If the roster of Tony Award nominees announced on Monday looks even odder and more random than usual, well, it’s been an odd and random season. For that matter, it wasn’t even really a season. The surfeit of nods — many categories that usually feature five nominations this year feature six or seven — pales in comparison to the scope of eligible productions, the first of which (“Girl From the North Country”) opened in February 2020, just before the pandemic blew an 18-month hole in Broadway. If my math is correct, that was 100 years ago.
The pandemic that disturbed the season also distorted the awards process. Of the 34 productions the 29 nominators were allowed to consider, 15 opened in April — six in the last week of that month alone. It couldn’t have been easy. I know that for critics it was a maddening game of Whac-a-Mole, trying to hit each show as it popped up before suddenly vanishing, riddled with shutdowns and star absences. In the end, I missed two: “Mr. Saturday Night,” which received five nominations, and “The Little Prince,” which was ineligible and by all accounts unintelligible.
The nominators probably missed none, and of those 34 eligible productions, they honored a whopping 29. No musical, not even the dreadful “Diana, the Musical” was skunked, even if some awfully good plays, including “Pass Over” and “Is This a Room,” found themselves forgotten. Was that because they were among the first to step up in the wishfully post-Covid Broadway reopening that began in August? Having opened perhaps too early they definitely closed too quickly.
But those shows are also more cutting edge than commercial awards typically know how to handle, using downtown theatrical formats to present difficult dramatic material. (“Pass Over” is a surrealist look at violence against young Black men; “Is This a Room,” a spoken transcript of an interrogation about government secrecy.) The nominations suggest a willingness to accept only one of those challenges — just as, at the other end of the spectrum, they seemed ready to welcome plays that are hackneyed in form or content but not both. The revival of Neil Simon’s “Plaza Suite,” starring Matthew Broderick and Sarah Jessica Parker, received one nomination, for Jane Greenwood’s costume design.
Still, poring over my personal Tonys spreadsheet, which I keep in a special air-locked safe with my original cast vinyl recordings and Playbills printed on papyrus, I am impressed with the nominators’ determination to spread the wealth.
There are plenty of familiar names, of course, including the previous Tony winners Mary-Louise Parker, LaChanze, Hugh Jackman, Sutton Foster, Phylicia Rashad and Patti LuPone — the last two superlative in supporting rather than leading roles.
But there are plenty of breakthrough names as well. The contest for best performance by a leading actor in a musical is likely to pit Broadway newbies Myles Frost (the star of “MJ”) against Jaquel Spivey (the star of “A Strange Loop”) — never mind Jackman or Billy Crystal in the same category. The first-time nominees Sharon D Clarke (“Caroline, or Change”) and Joaquina Kalukango (“Paradise Square”) are likewise the pair to beat for best performance by a leading actress in a musical — never mind Foster.
That those four leading contenders are Black underscores that the Tonys, like the season itself, are making some progress in their push toward greater diversity. By my count, more than a third of the 136 total nominations honored shows and people you might not formerly have seen much of on the Great White Way — which I think we can finally stop calling by that name.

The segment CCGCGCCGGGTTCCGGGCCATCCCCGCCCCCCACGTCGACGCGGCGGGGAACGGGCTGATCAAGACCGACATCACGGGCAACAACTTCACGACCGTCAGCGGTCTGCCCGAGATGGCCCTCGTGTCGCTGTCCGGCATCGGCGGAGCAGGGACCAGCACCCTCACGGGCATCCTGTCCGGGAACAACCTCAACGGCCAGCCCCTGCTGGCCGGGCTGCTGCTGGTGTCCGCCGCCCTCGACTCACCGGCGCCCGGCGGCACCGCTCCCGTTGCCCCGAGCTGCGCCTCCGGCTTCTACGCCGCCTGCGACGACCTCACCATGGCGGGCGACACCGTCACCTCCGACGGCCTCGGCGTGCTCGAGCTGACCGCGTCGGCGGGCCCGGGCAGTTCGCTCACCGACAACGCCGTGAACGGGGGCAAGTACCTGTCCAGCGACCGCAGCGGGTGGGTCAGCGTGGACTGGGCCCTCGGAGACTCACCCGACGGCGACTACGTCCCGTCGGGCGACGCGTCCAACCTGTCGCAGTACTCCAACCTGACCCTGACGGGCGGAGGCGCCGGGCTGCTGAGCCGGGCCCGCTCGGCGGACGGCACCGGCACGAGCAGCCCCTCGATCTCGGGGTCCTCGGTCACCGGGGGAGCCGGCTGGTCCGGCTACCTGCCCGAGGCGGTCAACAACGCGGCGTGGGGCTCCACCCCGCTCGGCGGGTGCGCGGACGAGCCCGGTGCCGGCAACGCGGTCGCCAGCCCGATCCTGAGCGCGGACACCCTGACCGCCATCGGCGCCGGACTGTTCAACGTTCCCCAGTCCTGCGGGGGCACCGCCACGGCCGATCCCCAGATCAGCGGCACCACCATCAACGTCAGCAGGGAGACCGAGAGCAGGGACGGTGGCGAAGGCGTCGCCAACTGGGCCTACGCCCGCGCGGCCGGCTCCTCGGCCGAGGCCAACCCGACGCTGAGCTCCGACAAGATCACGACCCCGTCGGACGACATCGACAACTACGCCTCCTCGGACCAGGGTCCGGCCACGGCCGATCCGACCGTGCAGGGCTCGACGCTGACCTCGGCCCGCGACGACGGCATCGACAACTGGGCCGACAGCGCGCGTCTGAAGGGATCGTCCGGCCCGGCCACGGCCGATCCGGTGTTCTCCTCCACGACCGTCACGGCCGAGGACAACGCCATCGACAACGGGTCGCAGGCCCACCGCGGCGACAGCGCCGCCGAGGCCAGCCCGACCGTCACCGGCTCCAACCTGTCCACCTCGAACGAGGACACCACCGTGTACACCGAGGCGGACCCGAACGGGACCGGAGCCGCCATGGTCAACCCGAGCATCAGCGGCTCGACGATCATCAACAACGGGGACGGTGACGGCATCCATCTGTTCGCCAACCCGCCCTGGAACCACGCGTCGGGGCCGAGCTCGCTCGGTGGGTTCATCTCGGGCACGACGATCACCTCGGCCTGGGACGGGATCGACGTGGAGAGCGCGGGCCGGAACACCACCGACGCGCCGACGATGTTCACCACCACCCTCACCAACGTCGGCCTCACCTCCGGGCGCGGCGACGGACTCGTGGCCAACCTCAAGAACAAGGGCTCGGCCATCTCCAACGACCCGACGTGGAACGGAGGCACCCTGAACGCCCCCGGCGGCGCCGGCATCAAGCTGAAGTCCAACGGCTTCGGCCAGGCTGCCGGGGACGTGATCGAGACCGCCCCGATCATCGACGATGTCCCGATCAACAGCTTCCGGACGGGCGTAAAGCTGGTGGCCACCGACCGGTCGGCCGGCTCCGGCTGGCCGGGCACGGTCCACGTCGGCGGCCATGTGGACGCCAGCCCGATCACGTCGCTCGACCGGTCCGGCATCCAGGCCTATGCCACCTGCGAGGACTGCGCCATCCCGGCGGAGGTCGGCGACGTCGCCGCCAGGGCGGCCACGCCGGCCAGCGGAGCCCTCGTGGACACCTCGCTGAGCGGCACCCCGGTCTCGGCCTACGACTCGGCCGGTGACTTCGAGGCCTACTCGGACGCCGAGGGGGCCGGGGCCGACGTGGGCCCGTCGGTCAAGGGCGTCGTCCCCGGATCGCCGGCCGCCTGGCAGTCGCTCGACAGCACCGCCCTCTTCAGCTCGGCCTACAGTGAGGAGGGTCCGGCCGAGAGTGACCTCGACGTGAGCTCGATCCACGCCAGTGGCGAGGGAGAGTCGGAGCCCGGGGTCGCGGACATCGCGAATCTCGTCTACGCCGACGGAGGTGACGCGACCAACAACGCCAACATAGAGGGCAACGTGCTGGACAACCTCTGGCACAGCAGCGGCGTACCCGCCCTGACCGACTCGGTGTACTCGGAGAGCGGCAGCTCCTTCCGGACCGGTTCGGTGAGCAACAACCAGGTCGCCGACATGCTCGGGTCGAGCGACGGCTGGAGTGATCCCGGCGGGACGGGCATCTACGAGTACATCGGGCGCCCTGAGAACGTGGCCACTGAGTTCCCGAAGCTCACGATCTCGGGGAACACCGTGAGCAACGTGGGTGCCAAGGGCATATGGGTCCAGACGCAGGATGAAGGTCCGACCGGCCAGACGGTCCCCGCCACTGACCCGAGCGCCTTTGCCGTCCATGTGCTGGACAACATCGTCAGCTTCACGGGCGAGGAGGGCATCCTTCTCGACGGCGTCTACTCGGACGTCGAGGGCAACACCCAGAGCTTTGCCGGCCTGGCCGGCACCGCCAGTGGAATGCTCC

Not that you “see” all of that diversity even now. We are also benefiting from diversity backstage, including many of the directors and designers and choreographers behind “For Colored Girls Who Have Considered Suicide/When the Rainbow Is Enuf,” “Paradise Square” and “The Skin of Our Teeth.” Inclusion is insufficient if it’s merely public facing.
A lot of that new-to-Broadway talent arrived not individually but en masse, thanks to Black authors, directors and producers who made diverse hiring a priority. One result is that this was a season of ensembles, including the six “thoughts” featured in “A Strange Loop,” the seven abstract nouns portrayed by the cast of “Thoughts of a Colored Man” and the seven colors of “For Colored Girls” “
In some of those shows, as well as in “Six,” “The Minutes,” “Clyde’s,” “Skeleton Crew” and “POTUS,” there are no leading roles at all; the group is the star. When that’s the case, it can seem perverse to single out just one performer from a carefully balanced company, though the nominators did just that with their nods to Kenita R. Miller in “For Colored Girls,” Rachel Dratch and Julie White in “POTUS ,” and John-Andrew Morrison and L Morgan Lee in “A Strange Loop.”
Those performers deserved their nominations, but so did many of their castmates; For that reason, as critics and others have argued repeatedly, the Tonys should create a pair of Best Ensemble categories, for musicals and plays, to be awarded when it makes sense to do so. This year especially it would have made sense.
Not that sense is a thing the Tony nominations usually make. I’m not a believer in snubs, except that time I was somehow not invited to my own birthday party, but the randomness that is inherent in a process involving so few nominators covering so much territory does leave me with mixed feelings about the endeavor.
I’m of course thrilled to see so much fine work, much of it truly new, noticed in the nominations. But even for a crusty critic, excellence doesn’t seem to be the only important metric right now. Pollyannish as it may sound, I think everything that managed to open during this hectic, often terrifying season, and everyone who went onstage in front of an audience of shining if mask-covered faces, deserves, if not a nod, a bow.
Even, I suppose, “Diana.”